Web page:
Why Don’t We Educate Young Black Men?
Why don’t we educate young black men? This has been the question raised over the past few weeks in a series of reports, including Center for American Progress researcher Ary Spatig-Amerikaner’s study on lower education spending on students of color; the Civil Liberties Project’s collection of research, including one on out-of-school suspensions by my colleague, Daniel Losen; and the reports the Schott Foundation has published, including A Rotting Apple on New York City’s Zip Code Education policies, and The Urgency of Now report released this week.
The Center for American Progress and related reports establish that school district administrations give schools serving black and Latino kids – especially those living in poverty – less money than they give to schools serving white middle class peers. The Civil Rights Project’s school discipline report, in particular, shows that schools punish black children, and to a lesser extent, Latino kids, with out-of-school suspensions much more often than their white peers.
Then there are the reports Schott has published in the past few months. The first, on New York City, establishes that the diversion of school funding to more prosperous from less prosperous neighborhoods is established practice in New York City, that many, if not most, poor kids are not even tested for eligibility for Gifted and Talented programs, and that the city’s selective high schools select students on the basis of a test that for all practical purposes cannot be passed by kids whose parents cannot afford to given them private tutors.
This week’s report on graduation rates, the latest in the series on public education and black male students, documents the enormous differences in educational outcomes that result from segregation and inequitable funding. Although graduation rates for young black men has increased by ten percentage points between the classes of 2002 and 2010, the achievement gap between black and white males has only narrowed by three percentage points. At this rate it will take something like 50 more years to close the gap between male Black and White, non-Latino high school graduation rates. And with only three states – Maine, Arizona, and Vermont – with graduation rates that are higher for young black men than for young white men (and four more, Utah, Idaho, Oregon, and Alaska, with higher graduation rates for black men than the levels for young white men eight years earlier), too many young black men aren’t being educated.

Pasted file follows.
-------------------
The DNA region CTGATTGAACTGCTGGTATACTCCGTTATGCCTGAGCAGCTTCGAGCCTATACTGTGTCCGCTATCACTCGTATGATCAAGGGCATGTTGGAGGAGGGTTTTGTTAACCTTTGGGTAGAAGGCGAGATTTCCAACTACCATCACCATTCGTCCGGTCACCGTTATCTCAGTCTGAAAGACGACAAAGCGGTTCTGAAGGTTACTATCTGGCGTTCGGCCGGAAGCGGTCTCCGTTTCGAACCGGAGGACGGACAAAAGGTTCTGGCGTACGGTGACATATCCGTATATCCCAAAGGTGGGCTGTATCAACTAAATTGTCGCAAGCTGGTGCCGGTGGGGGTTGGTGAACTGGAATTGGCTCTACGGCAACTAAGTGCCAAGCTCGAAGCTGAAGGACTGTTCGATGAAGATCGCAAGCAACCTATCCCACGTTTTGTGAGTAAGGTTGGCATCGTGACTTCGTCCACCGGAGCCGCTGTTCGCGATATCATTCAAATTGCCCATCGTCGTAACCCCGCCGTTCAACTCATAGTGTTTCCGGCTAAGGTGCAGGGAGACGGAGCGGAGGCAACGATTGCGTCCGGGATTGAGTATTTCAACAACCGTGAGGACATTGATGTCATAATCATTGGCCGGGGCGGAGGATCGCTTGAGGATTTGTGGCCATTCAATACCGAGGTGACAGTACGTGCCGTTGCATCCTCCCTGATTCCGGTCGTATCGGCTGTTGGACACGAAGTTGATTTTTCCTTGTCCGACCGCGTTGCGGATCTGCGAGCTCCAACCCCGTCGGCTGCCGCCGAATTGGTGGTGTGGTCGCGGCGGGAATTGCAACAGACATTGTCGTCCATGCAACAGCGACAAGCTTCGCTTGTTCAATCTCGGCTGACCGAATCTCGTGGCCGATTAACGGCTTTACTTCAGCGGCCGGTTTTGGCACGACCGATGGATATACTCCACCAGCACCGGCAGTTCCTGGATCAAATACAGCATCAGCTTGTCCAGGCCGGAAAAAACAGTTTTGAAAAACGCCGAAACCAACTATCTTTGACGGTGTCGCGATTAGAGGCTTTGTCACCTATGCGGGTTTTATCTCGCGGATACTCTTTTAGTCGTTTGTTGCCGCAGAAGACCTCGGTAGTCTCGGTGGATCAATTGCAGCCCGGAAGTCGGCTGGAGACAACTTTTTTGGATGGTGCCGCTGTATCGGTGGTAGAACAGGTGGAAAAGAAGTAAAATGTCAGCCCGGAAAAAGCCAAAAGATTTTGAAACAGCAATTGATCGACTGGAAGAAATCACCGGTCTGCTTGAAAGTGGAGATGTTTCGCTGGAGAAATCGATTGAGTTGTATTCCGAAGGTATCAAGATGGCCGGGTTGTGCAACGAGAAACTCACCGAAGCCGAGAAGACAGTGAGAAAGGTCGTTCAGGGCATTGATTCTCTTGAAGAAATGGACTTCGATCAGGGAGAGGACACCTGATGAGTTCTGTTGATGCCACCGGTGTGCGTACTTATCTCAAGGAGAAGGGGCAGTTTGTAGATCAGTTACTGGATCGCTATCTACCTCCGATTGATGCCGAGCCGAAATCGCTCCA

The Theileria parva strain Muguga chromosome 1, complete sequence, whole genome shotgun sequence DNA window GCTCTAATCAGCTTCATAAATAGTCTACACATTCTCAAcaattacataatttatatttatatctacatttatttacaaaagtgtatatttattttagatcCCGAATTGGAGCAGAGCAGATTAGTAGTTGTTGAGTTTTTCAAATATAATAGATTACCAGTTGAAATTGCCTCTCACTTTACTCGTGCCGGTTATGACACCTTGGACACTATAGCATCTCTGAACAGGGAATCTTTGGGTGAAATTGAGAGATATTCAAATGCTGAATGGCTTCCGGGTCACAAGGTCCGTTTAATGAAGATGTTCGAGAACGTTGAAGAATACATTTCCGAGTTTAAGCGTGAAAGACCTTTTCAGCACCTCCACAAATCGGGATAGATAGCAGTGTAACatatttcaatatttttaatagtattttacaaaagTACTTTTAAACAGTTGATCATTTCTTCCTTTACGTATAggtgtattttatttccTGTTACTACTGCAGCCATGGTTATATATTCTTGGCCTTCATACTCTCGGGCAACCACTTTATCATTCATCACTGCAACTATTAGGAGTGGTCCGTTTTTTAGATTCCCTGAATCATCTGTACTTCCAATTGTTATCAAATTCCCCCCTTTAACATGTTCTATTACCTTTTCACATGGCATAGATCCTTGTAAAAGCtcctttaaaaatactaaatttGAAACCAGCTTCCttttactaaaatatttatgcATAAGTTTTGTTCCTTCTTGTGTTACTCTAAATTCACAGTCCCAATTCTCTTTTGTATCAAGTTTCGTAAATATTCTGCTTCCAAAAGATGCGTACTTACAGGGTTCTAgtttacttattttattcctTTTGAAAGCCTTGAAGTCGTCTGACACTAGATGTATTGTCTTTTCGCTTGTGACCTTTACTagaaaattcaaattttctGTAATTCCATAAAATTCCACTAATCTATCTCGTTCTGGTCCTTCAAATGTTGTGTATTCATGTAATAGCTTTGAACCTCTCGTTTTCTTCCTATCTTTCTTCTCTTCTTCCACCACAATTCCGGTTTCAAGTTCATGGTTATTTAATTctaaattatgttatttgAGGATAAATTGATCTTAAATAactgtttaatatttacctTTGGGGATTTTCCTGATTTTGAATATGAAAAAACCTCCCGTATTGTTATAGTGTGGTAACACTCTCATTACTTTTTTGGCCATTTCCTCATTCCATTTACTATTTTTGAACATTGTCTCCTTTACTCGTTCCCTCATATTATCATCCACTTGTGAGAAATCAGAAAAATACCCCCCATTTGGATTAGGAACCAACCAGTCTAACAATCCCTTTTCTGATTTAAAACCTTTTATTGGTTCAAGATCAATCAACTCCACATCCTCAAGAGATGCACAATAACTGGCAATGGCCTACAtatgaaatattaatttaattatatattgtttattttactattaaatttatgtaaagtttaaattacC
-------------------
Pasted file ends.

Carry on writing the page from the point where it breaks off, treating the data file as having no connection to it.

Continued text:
Even if more young black men are graduating, they aren’t necessarily being educated. This can be seen in the 2011 National Assessment of Educational Progress’ measure of students reading at or above proficient levels in eighth grade. Although the percentage of young black men in middle school reading Below Basic has declined, just 11 percent of young black men are reading at proficient or advanced levels [editor’s note: only two points better than in 2002, according to Dropout Nation research]. Simply put: Nearly 90 percent of young black men heading into high school, are not reading at proficient levels. Remember: Reading is the essential skill for education and by grade eight, schools and districts have had time to provide that basic skill to their students. It is even worse when you consider this: Nineteen percent of Connecticut’s young black male eighth-graders read at proficient levels, the same level of proficiency as for young white male counterparts in West Virginia.